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News & Insights
Covid-19: Assessing the Legal Risk of Infectious Diseases
Severe acute respiratory syndrome coronavirus 2 (SARS-CoV-2) – better known as the coronavirus – has turned our world upside down in a matter of weeks. The infectious disease caused by this newly emerged virus, Covid-19, has taken thousands of lives and sickened hundreds of thousands. The resulting public health crisis threatens to become an economic catastrophe, as governments weigh the need for populations to shelter in place against the financial cost of shutting down most businesses. The risk of lawsuits due to exposure to this infectious disease may add to the economic difficulties businesses are now facing. This article assesses that risk based on principles developed in past infectious disease litigation and the known characteristics of the coronavirus.
North Carolina State Court in Uncharted Territory in Finding Covid-19 Business Interruption Coverage
A Superior Court Judge in Durham County, North Carolina recently ruled in favor of a number of restaurants in their collective action against Cincinnati Insurance for loss of business income due to the Covid-19 pandemic in a case captioned North State Deli, LLC, et al. v. The Cincinnati Insurance Company, et al., Case No. 20-CVS-02569. In a departure from courts across the country, the presiding judge held that government orders restricting the policyholders’ use of their restaurants constituted “direct physical loss” thus triggering the policies’ Business Income coverage. The court reasoned that the phrase “direct physical loss” “includes the inability to utilize or possess something in the real, material, or bodily world, resulting from a given cause with the intervention of other conditions” and therefore “describes the scenario where business owners…lose the full range of rights and advantages of using or accessing their business property.”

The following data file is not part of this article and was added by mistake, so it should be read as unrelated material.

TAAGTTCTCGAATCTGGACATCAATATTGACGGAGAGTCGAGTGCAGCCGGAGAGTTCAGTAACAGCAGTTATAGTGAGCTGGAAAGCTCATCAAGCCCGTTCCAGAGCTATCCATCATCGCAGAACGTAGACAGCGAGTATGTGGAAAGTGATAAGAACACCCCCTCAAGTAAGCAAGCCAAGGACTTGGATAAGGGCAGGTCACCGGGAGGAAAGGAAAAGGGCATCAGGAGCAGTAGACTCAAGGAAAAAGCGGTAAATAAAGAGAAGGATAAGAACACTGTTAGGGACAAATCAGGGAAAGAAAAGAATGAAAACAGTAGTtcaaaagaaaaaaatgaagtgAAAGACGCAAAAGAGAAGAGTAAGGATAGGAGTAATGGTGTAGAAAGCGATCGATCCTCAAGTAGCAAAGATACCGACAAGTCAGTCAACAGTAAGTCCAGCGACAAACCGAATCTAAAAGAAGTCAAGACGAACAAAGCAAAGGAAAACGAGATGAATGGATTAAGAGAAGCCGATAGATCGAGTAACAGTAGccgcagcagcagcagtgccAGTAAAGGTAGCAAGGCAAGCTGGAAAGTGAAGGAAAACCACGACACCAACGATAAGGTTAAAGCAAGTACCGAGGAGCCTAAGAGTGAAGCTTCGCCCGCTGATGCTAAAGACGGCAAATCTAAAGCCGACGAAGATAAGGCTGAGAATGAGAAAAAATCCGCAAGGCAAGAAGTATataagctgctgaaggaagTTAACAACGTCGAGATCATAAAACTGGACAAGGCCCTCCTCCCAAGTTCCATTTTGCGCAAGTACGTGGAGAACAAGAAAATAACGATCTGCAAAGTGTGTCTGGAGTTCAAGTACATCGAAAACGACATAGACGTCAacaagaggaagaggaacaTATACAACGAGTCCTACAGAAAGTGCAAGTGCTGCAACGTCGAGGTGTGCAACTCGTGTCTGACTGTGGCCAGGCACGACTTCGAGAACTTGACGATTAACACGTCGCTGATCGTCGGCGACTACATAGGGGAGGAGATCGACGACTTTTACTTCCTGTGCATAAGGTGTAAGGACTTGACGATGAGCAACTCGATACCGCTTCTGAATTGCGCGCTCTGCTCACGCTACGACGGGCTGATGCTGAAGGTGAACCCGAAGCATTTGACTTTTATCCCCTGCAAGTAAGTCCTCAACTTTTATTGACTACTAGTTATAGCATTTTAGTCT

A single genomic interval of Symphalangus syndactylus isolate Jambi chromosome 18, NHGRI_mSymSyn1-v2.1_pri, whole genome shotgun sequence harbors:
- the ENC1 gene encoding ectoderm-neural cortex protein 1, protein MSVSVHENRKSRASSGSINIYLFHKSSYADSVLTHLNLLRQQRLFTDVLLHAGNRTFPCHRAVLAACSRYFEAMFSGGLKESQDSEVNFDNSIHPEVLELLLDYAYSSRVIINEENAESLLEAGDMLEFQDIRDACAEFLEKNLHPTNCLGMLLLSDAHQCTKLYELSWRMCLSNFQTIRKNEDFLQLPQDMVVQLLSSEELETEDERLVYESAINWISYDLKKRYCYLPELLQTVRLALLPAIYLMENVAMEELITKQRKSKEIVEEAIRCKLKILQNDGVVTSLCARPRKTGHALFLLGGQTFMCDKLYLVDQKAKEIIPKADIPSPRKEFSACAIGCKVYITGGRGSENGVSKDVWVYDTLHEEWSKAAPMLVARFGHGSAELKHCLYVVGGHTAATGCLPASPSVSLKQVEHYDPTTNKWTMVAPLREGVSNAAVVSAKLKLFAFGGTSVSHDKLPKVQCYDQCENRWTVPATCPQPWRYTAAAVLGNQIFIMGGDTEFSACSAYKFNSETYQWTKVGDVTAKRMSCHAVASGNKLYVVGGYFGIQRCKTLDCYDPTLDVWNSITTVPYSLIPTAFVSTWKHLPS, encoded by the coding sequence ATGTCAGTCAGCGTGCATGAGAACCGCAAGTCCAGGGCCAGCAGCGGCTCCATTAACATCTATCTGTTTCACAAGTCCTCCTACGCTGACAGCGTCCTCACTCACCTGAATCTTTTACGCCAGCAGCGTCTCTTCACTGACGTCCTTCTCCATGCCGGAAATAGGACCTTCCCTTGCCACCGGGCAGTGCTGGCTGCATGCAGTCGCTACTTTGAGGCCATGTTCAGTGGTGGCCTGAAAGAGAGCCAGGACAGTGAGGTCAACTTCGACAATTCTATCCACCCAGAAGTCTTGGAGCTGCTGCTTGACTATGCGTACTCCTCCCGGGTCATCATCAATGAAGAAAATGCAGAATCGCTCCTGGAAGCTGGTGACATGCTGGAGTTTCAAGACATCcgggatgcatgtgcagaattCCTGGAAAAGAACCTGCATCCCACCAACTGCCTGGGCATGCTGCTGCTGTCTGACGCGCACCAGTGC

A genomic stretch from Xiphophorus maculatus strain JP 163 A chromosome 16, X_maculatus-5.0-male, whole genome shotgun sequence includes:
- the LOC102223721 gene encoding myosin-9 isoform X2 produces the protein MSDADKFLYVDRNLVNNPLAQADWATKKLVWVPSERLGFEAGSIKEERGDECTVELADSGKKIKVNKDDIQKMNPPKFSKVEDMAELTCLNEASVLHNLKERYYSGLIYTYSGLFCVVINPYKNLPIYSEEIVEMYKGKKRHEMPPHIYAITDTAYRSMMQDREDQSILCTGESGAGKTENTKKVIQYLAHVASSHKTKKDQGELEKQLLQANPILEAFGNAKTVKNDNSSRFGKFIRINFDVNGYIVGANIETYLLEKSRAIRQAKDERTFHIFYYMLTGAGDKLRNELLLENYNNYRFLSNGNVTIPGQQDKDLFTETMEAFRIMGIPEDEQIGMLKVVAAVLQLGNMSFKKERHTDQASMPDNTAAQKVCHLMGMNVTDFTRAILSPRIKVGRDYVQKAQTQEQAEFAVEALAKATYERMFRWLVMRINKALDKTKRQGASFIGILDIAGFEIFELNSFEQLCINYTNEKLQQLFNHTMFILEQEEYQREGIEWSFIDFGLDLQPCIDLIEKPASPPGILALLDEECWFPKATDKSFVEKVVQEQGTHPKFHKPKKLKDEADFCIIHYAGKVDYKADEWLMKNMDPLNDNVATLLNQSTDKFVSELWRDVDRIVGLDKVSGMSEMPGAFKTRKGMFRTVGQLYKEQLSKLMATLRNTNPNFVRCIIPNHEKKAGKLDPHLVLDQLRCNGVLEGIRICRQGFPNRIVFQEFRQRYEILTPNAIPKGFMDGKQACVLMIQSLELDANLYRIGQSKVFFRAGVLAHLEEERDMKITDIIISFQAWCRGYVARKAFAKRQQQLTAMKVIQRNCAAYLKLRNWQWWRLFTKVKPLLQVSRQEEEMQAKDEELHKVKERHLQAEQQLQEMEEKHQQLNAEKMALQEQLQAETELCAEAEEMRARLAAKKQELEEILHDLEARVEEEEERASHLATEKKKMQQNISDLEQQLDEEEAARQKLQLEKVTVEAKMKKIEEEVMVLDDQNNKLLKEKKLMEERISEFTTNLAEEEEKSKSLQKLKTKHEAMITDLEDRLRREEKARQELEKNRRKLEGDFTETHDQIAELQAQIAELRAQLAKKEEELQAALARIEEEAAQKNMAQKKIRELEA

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- Tried over 1,000 cases to verdict; internationally recognized for exceptionally high rate of success
- #3 ranking on The American Lawyer’s 2020 Diversity Scorecard, which records the average number of minority attorneys at Am Law 200 and NLJ 250 law firms
- Recognized as one of the top 10 law firms in the nation for inclusiveness of women lawyers in the National Law Journal’s 2020 Women in Law Scorecard
- Named a "Go-To Law Firm" in ALM's annual edition of In-House Law Departments at the Top 500 Companies
- Top 150 ranking on the National Law Journal’s 2020 NLJ 500, an annual survey of the 500 largest law firms in the U.S.
- Top 200 ranking on Law360's 400 2019 list of largest U.S. law firms
WSHB Cyber Team Obtains Dismissal of Data Breach Class Action